Knight honour for Queen’s chaplain

John Cairns. Picture: contributed

John Cairns. Picture: contributed

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Former East Lothian minister the Very Rev Dr John Cairns has been knighted on retiring as Dean of the Chapel Royal.

John Ballantyne Cairns was born in wartime London on March 15, 1942. His father was a papermaker, but was serving as an officer in the Royal Scots Fusiliers and the family lived in Carnoustie and Ballater before returning to London.

John went to school in Kent, then did a law degree at Bristol University and worked for a City law firm in London for four years before moving to East Lothian.

He lived in Haddington and worked in the council’s legal administration department before going to Edinburgh’s New College to train as a minister in 1969.

He was ordained in January 1974 and served as an assistant minister in Elgin for two years, then in 1975 moved to the Borders where he was minister of four parishes centred on Langholm for ten years.

In 1985 he began a 16-year ministry at Riverside Parish Church in Dumbarton.

He was chosen as Moderator of the Church of Scotland’s General Assembly in 1999, the year the Scottish Parliament was established. Because the newly-elected MSPs were meeting in the Assembly Hall, the Kirk moved its annual gathering to the Edinburgh International Conference Centre.

Dr Cairns moved back to East Lothian in 2001 as minister of Aberlady and Gullane and stayed for the next eight years. No sooner had he retired than he was appointed as locum at the Church of Scotland’s St Columba’s Church in London, where he served for two years.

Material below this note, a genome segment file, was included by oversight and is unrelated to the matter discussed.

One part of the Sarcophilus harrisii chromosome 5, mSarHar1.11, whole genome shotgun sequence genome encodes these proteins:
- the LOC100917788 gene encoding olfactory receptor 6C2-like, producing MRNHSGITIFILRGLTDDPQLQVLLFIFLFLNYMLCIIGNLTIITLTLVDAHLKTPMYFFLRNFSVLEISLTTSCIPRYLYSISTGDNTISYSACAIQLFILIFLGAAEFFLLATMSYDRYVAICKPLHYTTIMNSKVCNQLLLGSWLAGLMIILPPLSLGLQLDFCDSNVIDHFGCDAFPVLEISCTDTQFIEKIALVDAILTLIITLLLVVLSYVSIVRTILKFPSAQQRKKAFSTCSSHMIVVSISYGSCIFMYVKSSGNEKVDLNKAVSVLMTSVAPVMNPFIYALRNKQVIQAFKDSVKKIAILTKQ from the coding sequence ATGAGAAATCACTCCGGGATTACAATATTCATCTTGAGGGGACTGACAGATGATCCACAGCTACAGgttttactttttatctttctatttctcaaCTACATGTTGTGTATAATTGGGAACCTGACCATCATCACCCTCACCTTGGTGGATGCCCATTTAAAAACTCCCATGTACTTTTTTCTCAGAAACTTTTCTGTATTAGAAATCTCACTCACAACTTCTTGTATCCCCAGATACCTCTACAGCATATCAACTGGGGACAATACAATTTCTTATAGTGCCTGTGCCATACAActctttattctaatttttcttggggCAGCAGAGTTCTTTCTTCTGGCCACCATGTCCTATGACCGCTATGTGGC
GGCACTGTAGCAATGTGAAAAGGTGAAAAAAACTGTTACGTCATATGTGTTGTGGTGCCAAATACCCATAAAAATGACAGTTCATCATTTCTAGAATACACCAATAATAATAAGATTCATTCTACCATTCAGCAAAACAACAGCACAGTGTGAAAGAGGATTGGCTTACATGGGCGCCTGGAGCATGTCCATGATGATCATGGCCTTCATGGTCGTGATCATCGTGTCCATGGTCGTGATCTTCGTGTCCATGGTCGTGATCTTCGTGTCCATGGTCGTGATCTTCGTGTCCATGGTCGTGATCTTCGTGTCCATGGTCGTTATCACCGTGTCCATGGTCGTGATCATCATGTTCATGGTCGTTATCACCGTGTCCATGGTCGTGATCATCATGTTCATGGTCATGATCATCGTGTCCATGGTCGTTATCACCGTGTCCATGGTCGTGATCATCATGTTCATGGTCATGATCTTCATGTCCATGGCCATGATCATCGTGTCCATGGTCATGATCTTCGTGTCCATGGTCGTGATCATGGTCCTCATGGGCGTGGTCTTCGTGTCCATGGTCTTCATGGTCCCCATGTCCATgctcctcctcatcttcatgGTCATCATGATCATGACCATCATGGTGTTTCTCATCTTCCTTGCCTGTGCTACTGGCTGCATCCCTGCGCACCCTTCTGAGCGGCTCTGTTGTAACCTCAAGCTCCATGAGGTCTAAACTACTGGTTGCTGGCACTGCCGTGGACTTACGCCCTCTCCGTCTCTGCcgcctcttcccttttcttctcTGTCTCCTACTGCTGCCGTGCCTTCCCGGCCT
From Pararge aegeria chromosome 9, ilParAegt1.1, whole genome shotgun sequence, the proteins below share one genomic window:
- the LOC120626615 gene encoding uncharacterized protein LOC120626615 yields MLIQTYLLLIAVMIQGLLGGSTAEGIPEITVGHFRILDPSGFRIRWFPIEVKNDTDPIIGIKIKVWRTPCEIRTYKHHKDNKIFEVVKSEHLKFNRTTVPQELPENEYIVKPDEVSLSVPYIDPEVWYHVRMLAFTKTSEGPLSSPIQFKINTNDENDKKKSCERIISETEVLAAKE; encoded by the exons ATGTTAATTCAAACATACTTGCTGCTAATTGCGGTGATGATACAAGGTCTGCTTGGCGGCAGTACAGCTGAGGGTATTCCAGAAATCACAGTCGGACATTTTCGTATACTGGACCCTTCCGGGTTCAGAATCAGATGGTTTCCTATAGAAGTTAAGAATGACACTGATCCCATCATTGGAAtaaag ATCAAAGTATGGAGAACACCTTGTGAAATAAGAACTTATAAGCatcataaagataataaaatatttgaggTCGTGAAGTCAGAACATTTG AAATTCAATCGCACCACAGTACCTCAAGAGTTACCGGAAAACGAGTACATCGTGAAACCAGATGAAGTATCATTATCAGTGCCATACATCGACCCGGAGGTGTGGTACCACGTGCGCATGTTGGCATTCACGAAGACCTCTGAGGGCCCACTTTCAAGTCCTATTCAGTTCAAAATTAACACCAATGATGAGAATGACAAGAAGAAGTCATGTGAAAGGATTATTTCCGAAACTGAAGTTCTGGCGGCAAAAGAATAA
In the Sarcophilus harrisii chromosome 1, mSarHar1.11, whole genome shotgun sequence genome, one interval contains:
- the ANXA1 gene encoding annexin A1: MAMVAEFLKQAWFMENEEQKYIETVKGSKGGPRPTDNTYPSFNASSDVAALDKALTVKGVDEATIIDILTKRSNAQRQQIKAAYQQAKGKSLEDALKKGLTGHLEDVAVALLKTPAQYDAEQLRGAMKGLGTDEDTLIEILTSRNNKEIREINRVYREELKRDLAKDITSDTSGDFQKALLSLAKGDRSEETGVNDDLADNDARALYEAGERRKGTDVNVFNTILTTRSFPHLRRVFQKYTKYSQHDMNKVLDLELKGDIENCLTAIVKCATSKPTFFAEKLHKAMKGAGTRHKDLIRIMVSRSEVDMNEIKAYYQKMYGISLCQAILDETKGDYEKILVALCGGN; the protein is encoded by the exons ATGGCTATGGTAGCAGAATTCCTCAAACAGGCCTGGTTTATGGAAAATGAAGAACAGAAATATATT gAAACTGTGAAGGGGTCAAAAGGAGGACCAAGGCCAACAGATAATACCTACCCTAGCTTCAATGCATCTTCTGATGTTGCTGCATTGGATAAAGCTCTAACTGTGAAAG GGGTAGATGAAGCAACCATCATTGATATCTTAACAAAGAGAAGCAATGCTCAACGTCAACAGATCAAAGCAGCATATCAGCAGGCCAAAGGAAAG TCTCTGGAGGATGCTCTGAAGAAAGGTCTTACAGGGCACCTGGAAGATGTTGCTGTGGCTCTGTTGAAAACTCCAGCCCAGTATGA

Dr Cairns was appointed as a chaplain to the Queen in 1997 and was made Dean of the Chapel Royal – effectively the head chaplain – in 2006. The role – said to be the oldest continuously occupied church position in Scotland with evidence it existed as long ago as 1180 – saw Dr Cairns taking part in special occasions, like last year’s Diamond Jubilee service for the Queen, and helping to choose which ministers were invited to preach at Crathie Church when the Queen is at Balmoral. His last duty was to attend a service in Westminster Abbey a few weeks ago to mark the coronation anniversary.

The chaplains also entertained the Queen at a private function at Edinburgh’s New Club to mark her diamond wedding in 2007.

Dr Cairns officially stepped down from the Dean’s job last week and was received by the Queen at the Palace of Holyroodhouse where she knighted him by investing him with the Insignia of the Royal Victorian Order. He was also appointed as an “Extra Chaplain” to her Majesty in Scotland. He said he would not be using the “Sir” tag.

Dr Cairns now lives in retirement in Dunbar with his wife, Liz, a retired GP. The couple have three grown-up sons. He will continue to serve as chaplain to the Royal Company of Archers, the Queen’s Scottish bodyguards.

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